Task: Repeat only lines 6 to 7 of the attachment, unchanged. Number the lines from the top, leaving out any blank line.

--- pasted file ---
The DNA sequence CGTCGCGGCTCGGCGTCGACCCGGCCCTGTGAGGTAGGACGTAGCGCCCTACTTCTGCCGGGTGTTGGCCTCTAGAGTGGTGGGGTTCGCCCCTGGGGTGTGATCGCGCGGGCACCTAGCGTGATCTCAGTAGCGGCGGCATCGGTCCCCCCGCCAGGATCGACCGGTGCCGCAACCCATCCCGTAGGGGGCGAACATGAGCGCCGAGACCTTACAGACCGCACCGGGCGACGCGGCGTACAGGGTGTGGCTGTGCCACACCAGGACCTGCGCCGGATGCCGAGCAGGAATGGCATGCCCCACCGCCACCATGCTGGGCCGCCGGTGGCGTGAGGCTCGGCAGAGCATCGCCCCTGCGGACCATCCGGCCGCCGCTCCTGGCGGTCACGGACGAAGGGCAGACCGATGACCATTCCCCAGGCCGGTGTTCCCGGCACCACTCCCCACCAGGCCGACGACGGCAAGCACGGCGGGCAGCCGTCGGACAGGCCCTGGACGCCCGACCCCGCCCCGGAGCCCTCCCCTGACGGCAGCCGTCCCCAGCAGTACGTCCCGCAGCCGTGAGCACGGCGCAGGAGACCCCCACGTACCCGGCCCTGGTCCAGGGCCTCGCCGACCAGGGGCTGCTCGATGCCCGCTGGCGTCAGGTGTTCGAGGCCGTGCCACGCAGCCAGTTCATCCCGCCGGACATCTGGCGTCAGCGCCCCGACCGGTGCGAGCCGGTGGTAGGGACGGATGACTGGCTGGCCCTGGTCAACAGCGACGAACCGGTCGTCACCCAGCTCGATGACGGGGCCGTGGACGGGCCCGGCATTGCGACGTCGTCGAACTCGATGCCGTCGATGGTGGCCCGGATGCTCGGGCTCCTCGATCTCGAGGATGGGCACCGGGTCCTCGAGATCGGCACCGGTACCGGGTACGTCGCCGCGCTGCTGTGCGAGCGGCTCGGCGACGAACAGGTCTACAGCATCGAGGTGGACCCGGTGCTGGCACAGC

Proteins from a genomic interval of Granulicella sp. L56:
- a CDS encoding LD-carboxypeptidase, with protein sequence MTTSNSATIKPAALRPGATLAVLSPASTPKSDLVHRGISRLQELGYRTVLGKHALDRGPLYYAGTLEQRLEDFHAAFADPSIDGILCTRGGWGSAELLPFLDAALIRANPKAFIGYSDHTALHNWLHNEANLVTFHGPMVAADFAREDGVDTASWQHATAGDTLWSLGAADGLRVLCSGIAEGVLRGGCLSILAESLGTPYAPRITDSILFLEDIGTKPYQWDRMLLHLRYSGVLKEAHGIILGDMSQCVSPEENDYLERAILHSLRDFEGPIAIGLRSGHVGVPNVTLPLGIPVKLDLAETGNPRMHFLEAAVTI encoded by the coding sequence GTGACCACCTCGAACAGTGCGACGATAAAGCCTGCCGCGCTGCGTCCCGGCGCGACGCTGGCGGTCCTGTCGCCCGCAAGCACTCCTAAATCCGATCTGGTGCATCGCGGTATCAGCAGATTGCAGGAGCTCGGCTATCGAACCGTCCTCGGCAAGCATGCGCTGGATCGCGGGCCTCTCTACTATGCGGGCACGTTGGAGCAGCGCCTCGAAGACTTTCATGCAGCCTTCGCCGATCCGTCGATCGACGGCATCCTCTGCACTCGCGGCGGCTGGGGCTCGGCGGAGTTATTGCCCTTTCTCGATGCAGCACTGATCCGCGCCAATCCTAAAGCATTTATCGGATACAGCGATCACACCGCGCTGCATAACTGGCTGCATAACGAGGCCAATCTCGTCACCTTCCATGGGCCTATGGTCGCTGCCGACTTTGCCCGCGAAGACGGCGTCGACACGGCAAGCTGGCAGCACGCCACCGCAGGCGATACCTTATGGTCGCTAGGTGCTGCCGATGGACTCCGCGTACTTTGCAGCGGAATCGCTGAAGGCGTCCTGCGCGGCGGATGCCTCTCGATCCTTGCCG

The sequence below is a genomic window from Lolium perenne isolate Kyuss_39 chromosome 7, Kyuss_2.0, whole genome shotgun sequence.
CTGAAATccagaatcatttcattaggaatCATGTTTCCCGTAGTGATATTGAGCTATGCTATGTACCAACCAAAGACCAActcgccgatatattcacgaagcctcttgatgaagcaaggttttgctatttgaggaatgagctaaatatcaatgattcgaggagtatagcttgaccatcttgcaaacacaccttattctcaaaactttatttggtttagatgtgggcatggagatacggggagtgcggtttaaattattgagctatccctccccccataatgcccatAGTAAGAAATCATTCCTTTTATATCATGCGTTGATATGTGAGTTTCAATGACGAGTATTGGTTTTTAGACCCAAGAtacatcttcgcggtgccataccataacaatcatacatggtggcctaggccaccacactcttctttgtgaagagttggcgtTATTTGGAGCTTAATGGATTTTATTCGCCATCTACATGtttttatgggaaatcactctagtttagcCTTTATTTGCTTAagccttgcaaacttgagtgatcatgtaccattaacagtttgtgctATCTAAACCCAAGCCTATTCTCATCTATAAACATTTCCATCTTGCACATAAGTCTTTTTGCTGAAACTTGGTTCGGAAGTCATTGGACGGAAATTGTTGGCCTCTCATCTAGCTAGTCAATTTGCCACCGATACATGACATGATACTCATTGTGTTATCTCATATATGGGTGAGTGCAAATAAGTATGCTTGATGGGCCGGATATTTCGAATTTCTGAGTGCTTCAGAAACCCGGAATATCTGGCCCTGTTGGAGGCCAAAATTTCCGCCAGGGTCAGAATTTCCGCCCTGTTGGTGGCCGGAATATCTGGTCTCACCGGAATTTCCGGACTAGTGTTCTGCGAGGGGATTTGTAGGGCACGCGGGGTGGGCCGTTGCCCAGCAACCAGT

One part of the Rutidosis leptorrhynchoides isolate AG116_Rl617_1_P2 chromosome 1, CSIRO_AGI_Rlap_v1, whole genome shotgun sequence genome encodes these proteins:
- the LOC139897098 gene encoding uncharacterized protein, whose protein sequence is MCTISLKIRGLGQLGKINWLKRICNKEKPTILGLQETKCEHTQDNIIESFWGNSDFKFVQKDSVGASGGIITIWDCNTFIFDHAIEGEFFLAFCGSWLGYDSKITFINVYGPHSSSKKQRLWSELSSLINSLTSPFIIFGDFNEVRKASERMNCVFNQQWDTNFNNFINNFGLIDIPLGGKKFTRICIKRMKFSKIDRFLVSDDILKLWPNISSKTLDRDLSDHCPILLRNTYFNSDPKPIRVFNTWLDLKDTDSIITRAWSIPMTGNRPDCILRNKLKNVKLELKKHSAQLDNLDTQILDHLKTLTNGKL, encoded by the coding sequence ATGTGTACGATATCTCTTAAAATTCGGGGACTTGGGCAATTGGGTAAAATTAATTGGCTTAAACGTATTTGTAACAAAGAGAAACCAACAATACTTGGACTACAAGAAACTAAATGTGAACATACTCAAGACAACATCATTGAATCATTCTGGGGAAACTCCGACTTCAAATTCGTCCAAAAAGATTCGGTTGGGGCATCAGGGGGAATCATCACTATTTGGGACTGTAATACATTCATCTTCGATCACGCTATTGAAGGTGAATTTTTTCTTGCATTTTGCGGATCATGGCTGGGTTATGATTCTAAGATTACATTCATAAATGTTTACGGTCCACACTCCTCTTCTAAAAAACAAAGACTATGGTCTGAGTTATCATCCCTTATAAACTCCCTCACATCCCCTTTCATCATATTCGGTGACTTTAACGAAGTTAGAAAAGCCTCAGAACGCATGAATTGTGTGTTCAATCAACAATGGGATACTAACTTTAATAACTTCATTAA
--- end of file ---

One part of the Rutidosis leptorrhynchoides isolate AG116_Rl617_1_P2 chromosome 1, CSIRO_AGI_Rlap_v1, whole genome shotgun sequence genome encodes these proteins:
- the LOC139897098 gene encoding uncharacterized protein, whose protein sequence is MCTISLKIRGLGQLGKINWLKRICNKEKPTILGLQETKCEHTQDNIIESFWGNSDFKFVQKDSVGASGGIITIWDCNTFIFDHAIEGEFFLAFCGSWLGYDSKITFINVYGPHSSSKKQRLWSELSSLINSLTSPFIIFGDFNEVRKASERMNCVFNQQWDTNFNNFINNFGLIDIPLGGKKFTRICIKRMKFSKIDRFLVSDDILKLWPNISSKTLDRDLSDHCPILLRNTYFNSDPKPIRVFNTWLDLKDTDSIITRAWSIPMTGNRPDCILRNKLKNVKLELKKHSAQLDNLDTQILDHLKTLTNGKL, encoded by the coding sequence ATGTGTACGATATCTCTTAAAATTCGGGGACTTGGGCAATTGGGTAAAATTAATTGGCTTAAACGTATTTGTAACAAAGAGAAACCAACAATACTTGGACTACAAGAAACTAAATGTGAACATACTCAAGACAACATCATTGAATCATTCTGGGGAAACTCCGACTTCAAATTCGTCCAAAAAGATTCGGTTGGGGCATCAGGGGGAATCATCACTATTTGGGACTGTAATACATTCATCTTCGATCACGCTATTGAAGGTGAATTTTTTCTTGCATTTTGCGGATCATGGCTGGGTTATGATTCTAAGATTACATTCATAAATGTTTACGGTCCACACTCCTCTTCTAAAAAACAAAGACTATGGTCTGAGTTATCATCCCTTATAAACTCCCTCACATCCCCTTTCATCATATTCGGTGACTTTAACGAAGTTAGAAAAGCCTCAGAACGCATGAATTGTGTGTTCAATCAACAATGGGATACTAACTTTAATAACTTCATTAA